It’s common to use a centralised “Constants” class where you gather together lots of constants for your app. For example, in Objective-C you’ll often have a big file Constants.h full of lines like this.
#define DEBUG_MODE NO #define APP_URL @"http://itunes.com/apps/mycoolapp" #define CHARACTER_ANIMATION_TIME 2.0f #define FOOTER_IMAGE @"mycoolapp-footer.png" #define FONT @"Helvetica-Bold"
Don’t do this.
1. It increases compile times significantly. Because lots of other classes depend on Constants.h (it’s common to include it in the .pch header file so all files have access to it), any small change to Constants.h means that every class in your application will need to be recompiled. And ironically, during development at least, constants are often variable 🙂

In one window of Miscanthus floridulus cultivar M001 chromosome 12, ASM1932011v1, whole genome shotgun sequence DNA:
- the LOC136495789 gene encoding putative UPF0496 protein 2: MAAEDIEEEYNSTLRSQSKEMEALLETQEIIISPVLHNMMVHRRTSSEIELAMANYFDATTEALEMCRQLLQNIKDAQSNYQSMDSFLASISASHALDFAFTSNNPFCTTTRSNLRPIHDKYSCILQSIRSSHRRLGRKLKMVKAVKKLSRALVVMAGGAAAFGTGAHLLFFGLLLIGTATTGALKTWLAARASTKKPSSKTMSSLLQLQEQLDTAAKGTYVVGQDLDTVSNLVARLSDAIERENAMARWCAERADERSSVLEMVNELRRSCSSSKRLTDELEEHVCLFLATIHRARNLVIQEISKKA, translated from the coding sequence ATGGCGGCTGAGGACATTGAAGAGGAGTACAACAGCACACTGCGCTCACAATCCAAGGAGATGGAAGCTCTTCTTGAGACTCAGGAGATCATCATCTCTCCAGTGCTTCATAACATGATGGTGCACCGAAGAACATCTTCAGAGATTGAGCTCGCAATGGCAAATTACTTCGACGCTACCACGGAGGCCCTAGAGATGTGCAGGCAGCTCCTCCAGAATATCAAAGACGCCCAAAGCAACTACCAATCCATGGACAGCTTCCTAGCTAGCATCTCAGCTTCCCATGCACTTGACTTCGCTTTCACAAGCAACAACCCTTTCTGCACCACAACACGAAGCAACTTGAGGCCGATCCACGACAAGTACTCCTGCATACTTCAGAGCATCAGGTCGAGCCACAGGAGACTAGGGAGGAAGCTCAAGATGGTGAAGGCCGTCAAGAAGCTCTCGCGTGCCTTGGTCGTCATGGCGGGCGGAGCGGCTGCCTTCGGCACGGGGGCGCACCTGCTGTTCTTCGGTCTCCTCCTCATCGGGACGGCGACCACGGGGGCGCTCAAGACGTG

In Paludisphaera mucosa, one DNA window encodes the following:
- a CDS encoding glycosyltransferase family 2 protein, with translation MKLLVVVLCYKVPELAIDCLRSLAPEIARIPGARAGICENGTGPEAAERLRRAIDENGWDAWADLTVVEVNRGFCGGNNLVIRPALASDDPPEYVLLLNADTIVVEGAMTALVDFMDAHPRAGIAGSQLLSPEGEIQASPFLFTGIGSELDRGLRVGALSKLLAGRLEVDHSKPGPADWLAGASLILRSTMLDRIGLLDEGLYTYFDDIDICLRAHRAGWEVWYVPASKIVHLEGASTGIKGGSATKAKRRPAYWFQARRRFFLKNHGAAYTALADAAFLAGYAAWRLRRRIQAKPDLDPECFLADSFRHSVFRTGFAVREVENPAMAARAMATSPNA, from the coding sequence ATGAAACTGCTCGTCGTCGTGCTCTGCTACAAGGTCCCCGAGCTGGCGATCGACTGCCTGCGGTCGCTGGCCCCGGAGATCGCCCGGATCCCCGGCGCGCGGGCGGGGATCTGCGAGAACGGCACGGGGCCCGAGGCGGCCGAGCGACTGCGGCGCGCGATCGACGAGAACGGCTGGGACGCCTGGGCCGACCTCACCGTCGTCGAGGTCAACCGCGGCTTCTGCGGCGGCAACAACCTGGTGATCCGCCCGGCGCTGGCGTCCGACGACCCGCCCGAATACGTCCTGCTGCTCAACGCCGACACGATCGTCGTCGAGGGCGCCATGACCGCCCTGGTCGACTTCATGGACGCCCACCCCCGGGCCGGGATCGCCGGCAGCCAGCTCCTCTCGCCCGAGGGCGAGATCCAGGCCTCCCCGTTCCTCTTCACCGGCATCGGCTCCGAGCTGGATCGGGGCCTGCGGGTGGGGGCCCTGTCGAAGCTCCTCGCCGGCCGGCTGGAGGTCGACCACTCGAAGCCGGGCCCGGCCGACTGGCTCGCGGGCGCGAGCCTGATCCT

2. It makes unit testing more complex, adds additional dependencies and discourages re-use. Because many classes depend on Constants.h, its harder to test them in isolation. Moreover, you can’t easily transfer classes between projects, without manually checking which parts of Constants.h needs to be copied too.
Instead, it’s much better to place constants in the class which they are used in. If you have a true need for a global constant, but it is for a value which you might want to frequently change during development (such as the DEBUG_MODE boolean above), consider using a macro to load the value from a config file, for example you could define a key in the Info.plist:
#define DEBUG_MODE ([[[[NSBundle mainBundle] infoDictionary] objectForKey:@"APP_MODE"] isEqualToString:@"DEBUG"])